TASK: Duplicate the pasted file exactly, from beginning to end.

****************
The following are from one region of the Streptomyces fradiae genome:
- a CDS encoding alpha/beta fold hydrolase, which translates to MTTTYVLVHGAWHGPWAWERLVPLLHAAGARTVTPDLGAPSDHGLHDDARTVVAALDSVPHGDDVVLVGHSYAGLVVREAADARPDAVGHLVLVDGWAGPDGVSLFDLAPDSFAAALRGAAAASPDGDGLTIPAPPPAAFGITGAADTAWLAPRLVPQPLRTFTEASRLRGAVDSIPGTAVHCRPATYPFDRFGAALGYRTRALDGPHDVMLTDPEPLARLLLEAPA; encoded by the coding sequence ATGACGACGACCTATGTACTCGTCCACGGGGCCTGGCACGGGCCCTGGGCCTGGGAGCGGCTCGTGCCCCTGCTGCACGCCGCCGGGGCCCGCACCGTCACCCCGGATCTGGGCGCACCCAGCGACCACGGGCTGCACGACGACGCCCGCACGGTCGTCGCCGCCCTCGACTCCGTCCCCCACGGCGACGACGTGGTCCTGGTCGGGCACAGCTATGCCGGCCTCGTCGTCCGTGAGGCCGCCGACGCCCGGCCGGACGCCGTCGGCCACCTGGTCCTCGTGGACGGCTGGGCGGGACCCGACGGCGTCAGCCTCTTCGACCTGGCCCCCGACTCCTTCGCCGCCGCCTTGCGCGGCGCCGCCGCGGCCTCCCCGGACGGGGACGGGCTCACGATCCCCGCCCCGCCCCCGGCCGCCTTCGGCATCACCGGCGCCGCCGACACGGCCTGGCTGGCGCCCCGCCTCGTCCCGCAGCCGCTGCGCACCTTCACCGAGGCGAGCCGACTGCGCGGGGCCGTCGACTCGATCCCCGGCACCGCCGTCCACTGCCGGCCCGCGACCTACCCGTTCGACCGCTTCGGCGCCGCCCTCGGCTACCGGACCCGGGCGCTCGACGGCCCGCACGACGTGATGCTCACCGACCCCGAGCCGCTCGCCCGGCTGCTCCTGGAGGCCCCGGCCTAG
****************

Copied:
The following are from one region of the Streptomyces fradiae genome:
- a CDS encoding alpha/beta fold hydrolase, which translates to MTTTYVLVHGAWHGPWAWERLVPLLHAAGARTVTPDLGAPSDHGLHDDARTVVAALDSVPHGDDVVLVGHSYAGLVVREAADARPDAVGHLVLVDGWAGPDGVSLFDLAPDSFAAALRGAAAASPDGDGLTIPAPPPAAFGITGAADTAWLAPRLVPQPLRTFTEASRLRGAVDSIPGTAVHCRPATYPFDRFGAALGYRTRALDGPHDVMLTDPEPLARLLLEAPA; encoded by the coding sequence ATGACGACGACCTATGTACTCGTCCACGGGGCCTGGCACGGGCCCTGGGCCTGGGAGCGGCTCGTGCCCCTGCTGCACGCCGCCGGGGCCCGCACCGTCACCCCGGATCTGGGCGCACCCAGCGACCACGGGCTGCACGACGACGCCCGCACGGTCGTCGCCGCCCTCGACTCCGTCCCCCACGGCGACGACGTGGTCCTGGTCGGGCACAGCTATGCCGGCCTCGTCGTCCGTGAGGCCGCCGACGCCCGGCCGGACGCCGTCGGCCACCTGGTCCTCGTGGACGGCTGGGCGGGACCCGACGGCGTCAGCCTCTTCGACCTGGCCCCCGACTCCTTCGCCGCCGCCTTGCGCGGCGCCGCCGCGGCCTCCCCGGACGGGGACGGGCTCACGATCCCCGCCCCGCCCCCGGCCGCCTTCGGCATCACCGGCGCCGCCGACACGGCCTGGCTGGCGCCCCGCCTCGTCCCGCAGCCGCTGCGCACCTTCACCGAGGCGAGCCGACTGCGCGGGGCCGTCGACTCGATCCCCGGCACCGCCGTCCACTGCCGGCCCGCGACCTACCCGTTCGACCGCTTCGGCGCCGCCCTCGGCTACCGGACCCGGGCGCTCGACGGCCCGCACGACGTGATGCTCACCGACCCCGAGCCGCTCGCCCGGCTGCTCCTGGAGGCCCCGGCCTAG